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man high on drugsIf you suspect that a loved one is using drugs to get high, there will be noticeable differences in their physical appearance and behavior. Although drugs can cause many different kinds of effects, many of the signs of being high are very similar.

How Do Drugs Affect the Brain?

Before we talk about the signs of being high on drugs, it’s important to know how drugs can affect the brain and, as a result, cause strange behavior and physical changes.

The brain is a complex organ full of cells called neurons. These neurons send and receive messages that allow the body to coordinate and complete specific functions. When drugs are introduced to the mix, they change the way the brain works by disrupting the messages that are sent, received, and processed.

Different types of drugs will affect the brain in various ways. For example, some drugs mimic the chemicals that are naturally present in the brain (these chemicals are called neurotransmitters) and activate neurons, sending abnormal messages through the brain. Other drugs disrupt the normal balance of chemicals in the brain by telling neurons to release extremely large amounts of chemicals, like dopamine.1

Long-term drug use also affects several important areas of the brain that impact a person’s ability to perform many daily functions, emotions, and behaviors such as:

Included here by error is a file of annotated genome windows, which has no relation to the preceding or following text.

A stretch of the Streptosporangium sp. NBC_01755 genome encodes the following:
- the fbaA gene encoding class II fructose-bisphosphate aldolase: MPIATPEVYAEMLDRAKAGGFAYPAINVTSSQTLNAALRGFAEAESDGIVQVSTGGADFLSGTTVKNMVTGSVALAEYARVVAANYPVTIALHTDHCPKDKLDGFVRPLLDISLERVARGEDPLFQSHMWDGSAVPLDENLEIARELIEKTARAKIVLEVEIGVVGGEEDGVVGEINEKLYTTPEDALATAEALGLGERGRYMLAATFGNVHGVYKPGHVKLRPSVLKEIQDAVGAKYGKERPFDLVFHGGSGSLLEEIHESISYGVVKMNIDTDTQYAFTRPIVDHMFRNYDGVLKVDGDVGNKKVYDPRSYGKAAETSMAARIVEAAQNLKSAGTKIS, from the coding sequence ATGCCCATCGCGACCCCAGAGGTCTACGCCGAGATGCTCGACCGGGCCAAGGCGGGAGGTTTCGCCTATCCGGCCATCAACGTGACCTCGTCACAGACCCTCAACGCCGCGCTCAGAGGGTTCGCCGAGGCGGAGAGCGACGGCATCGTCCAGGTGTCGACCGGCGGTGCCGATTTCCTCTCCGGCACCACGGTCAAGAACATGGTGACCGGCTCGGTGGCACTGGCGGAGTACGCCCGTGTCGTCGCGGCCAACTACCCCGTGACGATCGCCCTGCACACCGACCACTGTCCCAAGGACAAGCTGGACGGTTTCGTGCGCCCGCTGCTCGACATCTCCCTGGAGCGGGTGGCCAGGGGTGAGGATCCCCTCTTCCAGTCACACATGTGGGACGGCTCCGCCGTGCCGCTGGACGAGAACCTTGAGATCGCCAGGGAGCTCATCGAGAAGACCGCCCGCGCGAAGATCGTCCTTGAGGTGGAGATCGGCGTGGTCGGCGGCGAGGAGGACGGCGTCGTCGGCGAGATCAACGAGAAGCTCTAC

• Motivation
  • Developing habits and routines
  • Socializing
  • Feeling pleasure
  • Feelings of anxiety and irritability
  • Cognitive abilities
  • Planning
  • Problem-solving
  • Decision-making
  • Self-control

As you can see, drugs don’t just cause a “high” and feelings of euphoria. They can also have lasting impacts that affect the way we think, feel, and behave.

Signs of Being High on Drugs

If you think a loved one is abusing drugs or that he or she might be high on one of these types of drugs, there are several different physical characteristics and behaviors you can watch for. Here are some of the most common signs of being high on drugs.

Signs of Being High on Marijuana
  • Red, bloodshot eyes
  • Acting very giddy or overly-tired
  • Rapid, loud talking
  • Paranoia
  • Anxiety